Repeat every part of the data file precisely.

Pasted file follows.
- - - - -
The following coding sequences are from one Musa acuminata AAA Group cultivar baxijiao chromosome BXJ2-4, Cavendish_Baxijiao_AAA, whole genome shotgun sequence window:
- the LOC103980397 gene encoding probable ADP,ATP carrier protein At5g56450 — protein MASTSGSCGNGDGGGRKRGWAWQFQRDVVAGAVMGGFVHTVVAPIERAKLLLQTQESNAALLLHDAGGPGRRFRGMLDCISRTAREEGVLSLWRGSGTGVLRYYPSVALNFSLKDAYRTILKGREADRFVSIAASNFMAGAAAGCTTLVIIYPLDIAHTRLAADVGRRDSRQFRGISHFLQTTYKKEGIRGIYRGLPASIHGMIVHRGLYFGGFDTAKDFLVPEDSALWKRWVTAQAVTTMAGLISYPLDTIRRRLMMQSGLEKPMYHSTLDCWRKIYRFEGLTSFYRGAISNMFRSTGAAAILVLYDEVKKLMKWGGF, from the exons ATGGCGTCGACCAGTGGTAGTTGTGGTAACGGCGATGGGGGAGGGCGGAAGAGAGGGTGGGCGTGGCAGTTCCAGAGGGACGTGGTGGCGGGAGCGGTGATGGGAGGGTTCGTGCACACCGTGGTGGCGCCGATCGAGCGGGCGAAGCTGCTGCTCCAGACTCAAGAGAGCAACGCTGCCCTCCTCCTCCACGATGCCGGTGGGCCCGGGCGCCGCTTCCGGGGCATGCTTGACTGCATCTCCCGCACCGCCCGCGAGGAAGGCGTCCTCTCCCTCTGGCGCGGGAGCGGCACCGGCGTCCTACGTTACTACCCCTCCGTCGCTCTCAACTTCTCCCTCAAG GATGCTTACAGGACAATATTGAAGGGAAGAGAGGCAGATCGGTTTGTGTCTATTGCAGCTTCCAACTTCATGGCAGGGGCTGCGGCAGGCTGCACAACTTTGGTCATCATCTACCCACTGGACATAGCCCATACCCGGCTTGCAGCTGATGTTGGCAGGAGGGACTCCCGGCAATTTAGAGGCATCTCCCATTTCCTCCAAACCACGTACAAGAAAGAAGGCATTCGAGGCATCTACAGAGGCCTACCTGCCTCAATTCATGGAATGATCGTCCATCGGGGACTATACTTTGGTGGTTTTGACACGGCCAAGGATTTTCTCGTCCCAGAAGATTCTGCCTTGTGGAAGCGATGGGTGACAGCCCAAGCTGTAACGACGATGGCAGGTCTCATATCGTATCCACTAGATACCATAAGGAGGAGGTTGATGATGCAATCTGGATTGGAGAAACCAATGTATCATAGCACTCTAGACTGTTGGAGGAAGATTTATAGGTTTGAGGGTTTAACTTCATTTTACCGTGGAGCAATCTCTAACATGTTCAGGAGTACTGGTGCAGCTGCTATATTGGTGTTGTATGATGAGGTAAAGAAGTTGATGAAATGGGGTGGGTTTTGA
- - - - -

The following coding sequences are from one Musa acuminata AAA Group cultivar baxijiao chromosome BXJ2-4, Cavendish_Baxijiao_AAA, whole genome shotgun sequence window:
- the LOC103980397 gene encoding probable ADP,ATP carrier protein At5g56450 — protein MASTSGSCGNGDGGGRKRGWAWQFQRDVVAGAVMGGFVHTVVAPIERAKLLLQTQESNAALLLHDAGGPGRRFRGMLDCISRTAREEGVLSLWRGSGTGVLRYYPSVALNFSLKDAYRTILKGREADRFVSIAASNFMAGAAAGCTTLVIIYPLDIAHTRLAADVGRRDSRQFRGISHFLQTTYKKEGIRGIYRGLPASIHGMIVHRGLYFGGFDTAKDFLVPEDSALWKRWVTAQAVTTMAGLISYPLDTIRRRLMMQSGLEKPMYHSTLDCWRKIYRFEGLTSFYRGAISNMFRSTGAAAILVLYDEVKKLMKWGGF, from the exons ATGGCGTCGACCAGTGGTAGTTGTGGTAACGGCGATGGGGGAGGGCGGAAGAGAGGGTGGGCGTGGCAGTTCCAGAGGGACGTGGTGGCGGGAGCGGTGATGGGAGGGTTCGTGCACACCGTGGTGGCGCCGATCGAGCGGGCGAAGCTGCTGCTCCAGACTCAAGAGAGCAACGCTGCCCTCCTCCTCCACGATGCCGGTGGGCCCGGGCGCCGCTTCCGGGGCATGCTTGACTGCATCTCCCGCACCGCCCGCGAGGAAGGCGTCCTCTCCCTCTGGCGCGGGAGCGGCACCGGCGTCCTACGTTACTACCCCTCCGTCGCTCTCAACTTCTCCCTCAAG GATGCTTACAGGACAATATTGAAGGGAAGAGAGGCAGATCGGTTTGTGTCTATTGCAGCTTCCAACTTCATGGCAGGGGCTGCGGCAGGCTGCACAACTTTGGTCATCATCTACCCACTGGACATAGCCCATACCCGGCTTGCAGCTGATGTTGGCAGGAGGGACTCCCGGCAATTTAGAGGCATCTCCCATTTCCTCCAAACCACGTACAAGAAAGAAGGCATTCGAGGCATCTACAGAGGCCTACCTGCCTCAATTCATGGAATGATCGTCCATCGGGGACTATACTTTGGTGGTTTTGACACGGCCAAGGATTTTCTCGTCCCAGAAGATTCTGCCTTGTGGAAGCGATGGGTGACAGCCCAAGCTGTAACGACGATGGCAGGTCTCATATCGTATCCACTAGATACCATAAGGAGGAGGTTGATGATGCAATCTGGATTGGAGAAACCAATGTATCATAGCACTCTAGACTGTTGGAGGAAGATTTATAGGTTTGAGGGTTTAACTTCATTTTACCGTGGAGCAATCTCTAACATGTTCAGGAGTACTGGTGCAGCTGCTATATTGGTGTTGTATGATGAGGTAAAGAAGTTGATGAAATGGGGTGGGTTTTGA